In July, Orange County Sheriff Sandra Hutchens appeared on Fox News’s “Tucker Carlson Tonight” to declare that the bill “places Californians at risk of being impacted by these criminals who are getting released to the street.”

During her appearance, Hutchens and Carlson went through the usual litany of points against the bill, raising the specter of dangerous immigrants released from local jails and noting that if sheriffs can’t cooperate with ICE, immigration officials would raid local communities, potentially exacerbating tensions.

But Carlson raised an additional point: “If the state of California can say to the feds, ‘We are just ignoring your law,’ then why can’t Orange County say to the state of California, ‘We are ignoring your law?'”

Hutchens gave an eyebrow-raising response: Her office had already asked that question, she said, and they’ve reached out to their attorney to see if Orange County can simply violate state law. But, she added, “We would be subject to being prosecuted if we didn’t follow state law.”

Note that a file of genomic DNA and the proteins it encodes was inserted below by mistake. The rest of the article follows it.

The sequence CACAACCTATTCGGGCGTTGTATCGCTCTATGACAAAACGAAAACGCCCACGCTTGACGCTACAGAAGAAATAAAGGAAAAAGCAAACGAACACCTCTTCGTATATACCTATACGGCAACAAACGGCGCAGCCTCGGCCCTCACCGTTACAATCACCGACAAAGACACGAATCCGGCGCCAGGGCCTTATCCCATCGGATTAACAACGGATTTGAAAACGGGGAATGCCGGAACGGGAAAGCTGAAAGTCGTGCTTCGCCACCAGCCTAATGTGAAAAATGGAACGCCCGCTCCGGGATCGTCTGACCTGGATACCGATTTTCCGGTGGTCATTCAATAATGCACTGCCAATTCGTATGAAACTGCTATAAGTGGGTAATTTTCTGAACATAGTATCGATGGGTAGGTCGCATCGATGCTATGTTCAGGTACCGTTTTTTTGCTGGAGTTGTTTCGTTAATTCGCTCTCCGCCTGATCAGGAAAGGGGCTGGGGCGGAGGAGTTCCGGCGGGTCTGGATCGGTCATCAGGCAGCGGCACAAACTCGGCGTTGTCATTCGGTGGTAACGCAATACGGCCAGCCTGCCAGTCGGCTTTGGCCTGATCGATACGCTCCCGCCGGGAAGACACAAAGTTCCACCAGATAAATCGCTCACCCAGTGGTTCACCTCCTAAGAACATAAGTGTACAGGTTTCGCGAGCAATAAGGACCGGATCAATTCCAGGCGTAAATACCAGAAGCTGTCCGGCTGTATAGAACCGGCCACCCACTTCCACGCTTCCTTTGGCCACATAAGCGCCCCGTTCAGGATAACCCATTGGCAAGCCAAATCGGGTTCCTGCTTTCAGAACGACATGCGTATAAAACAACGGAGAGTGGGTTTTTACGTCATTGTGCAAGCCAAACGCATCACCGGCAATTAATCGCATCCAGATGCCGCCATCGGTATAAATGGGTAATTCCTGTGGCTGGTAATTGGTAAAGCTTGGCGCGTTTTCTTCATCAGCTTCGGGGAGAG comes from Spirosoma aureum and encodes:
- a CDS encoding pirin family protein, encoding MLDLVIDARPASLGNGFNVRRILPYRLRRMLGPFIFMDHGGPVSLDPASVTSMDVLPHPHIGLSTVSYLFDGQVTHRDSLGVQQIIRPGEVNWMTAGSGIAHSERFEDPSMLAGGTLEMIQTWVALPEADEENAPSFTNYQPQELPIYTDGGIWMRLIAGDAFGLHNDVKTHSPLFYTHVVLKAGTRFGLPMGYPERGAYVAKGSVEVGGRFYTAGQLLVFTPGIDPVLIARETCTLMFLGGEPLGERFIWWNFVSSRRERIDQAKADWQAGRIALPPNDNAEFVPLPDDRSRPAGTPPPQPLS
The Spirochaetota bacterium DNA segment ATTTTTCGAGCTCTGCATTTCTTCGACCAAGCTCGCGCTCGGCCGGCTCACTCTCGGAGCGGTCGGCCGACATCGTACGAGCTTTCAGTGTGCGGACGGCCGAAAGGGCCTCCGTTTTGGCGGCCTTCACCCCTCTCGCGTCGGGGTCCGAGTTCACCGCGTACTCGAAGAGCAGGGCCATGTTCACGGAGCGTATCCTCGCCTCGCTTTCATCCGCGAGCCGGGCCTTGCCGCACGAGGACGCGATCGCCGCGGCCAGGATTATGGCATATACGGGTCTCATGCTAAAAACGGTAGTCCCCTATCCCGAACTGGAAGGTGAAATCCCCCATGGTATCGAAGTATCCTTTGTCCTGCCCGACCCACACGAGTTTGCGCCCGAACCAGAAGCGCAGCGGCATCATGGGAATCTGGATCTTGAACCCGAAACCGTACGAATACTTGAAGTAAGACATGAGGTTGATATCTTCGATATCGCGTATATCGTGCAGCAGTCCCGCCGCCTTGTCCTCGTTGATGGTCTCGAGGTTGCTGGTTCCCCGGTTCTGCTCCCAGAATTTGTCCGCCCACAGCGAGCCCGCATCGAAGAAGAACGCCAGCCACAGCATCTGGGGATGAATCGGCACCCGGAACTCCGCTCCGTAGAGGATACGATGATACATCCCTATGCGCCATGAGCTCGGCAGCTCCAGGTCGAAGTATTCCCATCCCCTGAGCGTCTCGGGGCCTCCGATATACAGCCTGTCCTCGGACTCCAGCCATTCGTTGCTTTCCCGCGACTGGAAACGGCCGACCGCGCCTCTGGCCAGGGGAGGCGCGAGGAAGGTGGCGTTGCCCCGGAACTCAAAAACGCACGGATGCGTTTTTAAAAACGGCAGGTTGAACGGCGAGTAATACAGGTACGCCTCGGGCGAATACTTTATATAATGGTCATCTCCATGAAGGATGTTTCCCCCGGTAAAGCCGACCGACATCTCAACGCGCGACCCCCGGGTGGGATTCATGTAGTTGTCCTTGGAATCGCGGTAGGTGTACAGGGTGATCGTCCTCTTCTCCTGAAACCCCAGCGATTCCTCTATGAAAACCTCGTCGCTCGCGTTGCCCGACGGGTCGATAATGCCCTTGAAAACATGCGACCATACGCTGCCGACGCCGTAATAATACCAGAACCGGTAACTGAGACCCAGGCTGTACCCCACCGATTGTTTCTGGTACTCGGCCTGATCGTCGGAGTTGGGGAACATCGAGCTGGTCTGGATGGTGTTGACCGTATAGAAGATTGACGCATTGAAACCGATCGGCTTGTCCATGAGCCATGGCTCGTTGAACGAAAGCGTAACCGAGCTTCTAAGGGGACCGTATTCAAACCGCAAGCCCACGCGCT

The political dynamics appear to favor proponents of the sanctuary state bill; it has robust backing from nearly every high-profile Democrat in the state, buoyed by growing interest in opposing Trump’s deportation agenda.

But the California sheriffs have a long history of political victories. Last year, they successfully lobbied to defeat a state ballot initiative, Prop 62, to end the death penalty, while helping to pass a dueling initiative, Prop 66, that sped up the death penalty process. It was a stunning victory for law enforcement, despite being vastly outspent by death penalty opponents.

For the sanctuary state proposal, however, not all California sheriffs are completely united in the campaign. Jim Hart of Santa Cruz County is the only sheriff in the state to buck the sheriffs’ association and support SB 54. In a May 10 position letter sent to Senate Speaker Kevin de León, Hart wrote that “public safety is not enhanced when local law enforcement officers enforce immigration laws or act in a manner that causes suspicion within the diverse communities we serve.”

Top photo: A sheriff’s deputy (R) talks to an immigration detainee (L) in a high-security housing unit at the Theo Lacy Facility, a county jail which also houses immigration detainees arrested by U.S. Immigration and Customs Enforcement in Orange, California, on March 14, 2017.